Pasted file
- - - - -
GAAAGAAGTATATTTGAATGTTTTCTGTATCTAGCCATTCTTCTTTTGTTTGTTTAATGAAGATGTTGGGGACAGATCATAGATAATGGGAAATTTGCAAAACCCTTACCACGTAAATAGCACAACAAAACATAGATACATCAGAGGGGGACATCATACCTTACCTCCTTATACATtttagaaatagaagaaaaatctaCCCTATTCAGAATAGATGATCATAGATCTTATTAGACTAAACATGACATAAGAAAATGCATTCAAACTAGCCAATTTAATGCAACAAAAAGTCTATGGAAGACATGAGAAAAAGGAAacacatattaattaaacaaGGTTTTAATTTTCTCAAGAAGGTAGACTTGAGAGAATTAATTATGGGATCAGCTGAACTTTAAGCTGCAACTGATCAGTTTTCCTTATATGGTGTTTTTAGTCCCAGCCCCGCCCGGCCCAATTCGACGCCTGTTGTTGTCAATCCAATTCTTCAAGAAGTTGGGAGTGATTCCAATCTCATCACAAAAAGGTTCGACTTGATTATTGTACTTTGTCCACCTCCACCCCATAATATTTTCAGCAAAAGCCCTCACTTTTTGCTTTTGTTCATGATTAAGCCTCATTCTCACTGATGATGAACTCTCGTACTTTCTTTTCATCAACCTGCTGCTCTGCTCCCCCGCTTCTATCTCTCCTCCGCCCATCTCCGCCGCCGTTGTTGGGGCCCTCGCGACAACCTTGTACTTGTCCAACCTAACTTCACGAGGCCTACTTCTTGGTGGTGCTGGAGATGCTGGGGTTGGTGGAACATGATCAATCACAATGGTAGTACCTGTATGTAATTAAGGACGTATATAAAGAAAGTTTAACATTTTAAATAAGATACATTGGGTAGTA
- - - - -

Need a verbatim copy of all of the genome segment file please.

GAAAGAAGTATATTTGAATGTTTTCTGTATCTAGCCATTCTTCTTTTGTTTGTTTAATGAAGATGTTGGGGACAGATCATAGATAATGGGAAATTTGCAAAACCCTTACCACGTAAATAGCACAACAAAACATAGATACATCAGAGGGGGACATCATACCTTACCTCCTTATACATtttagaaatagaagaaaaatctaCCCTATTCAGAATAGATGATCATAGATCTTATTAGACTAAACATGACATAAGAAAATGCATTCAAACTAGCCAATTTAATGCAACAAAAAGTCTATGGAAGACATGAGAAAAAGGAAacacatattaattaaacaaGGTTTTAATTTTCTCAAGAAGGTAGACTTGAGAGAATTAATTATGGGATCAGCTGAACTTTAAGCTGCAACTGATCAGTTTTCCTTATATGGTGTTTTTAGTCCCAGCCCCGCCCGGCCCAATTCGACGCCTGTTGTTGTCAATCCAATTCTTCAAGAAGTTGGGAGTGATTCCAATCTCATCACAAAAAGGTTCGACTTGATTATTGTACTTTGTCCACCTCCACCCCATAATATTTTCAGCAAAAGCCCTCACTTTTTGCTTTTGTTCATGATTAAGCCTCATTCTCACTGATGATGAACTCTCGTACTTTCTTTTCATCAACCTGCTGCTCTGCTCCCCCGCTTCTATCTCTCCTCCGCCCATCTCCGCCGCCGTTGTTGGGGCCCTCGCGACAACCTTGTACTTGTCCAACCTAACTTCACGAGGCCTACTTCTTGGTGGTGCTGGAGATGCTGGGGTTGGTGGAACATGATCAATCACAATGGTAGTACCTGTATGTAATTAAGGACGTATATAAAGAAAGTTTAACATTTTAAATAAGATACATTGGGTAGTA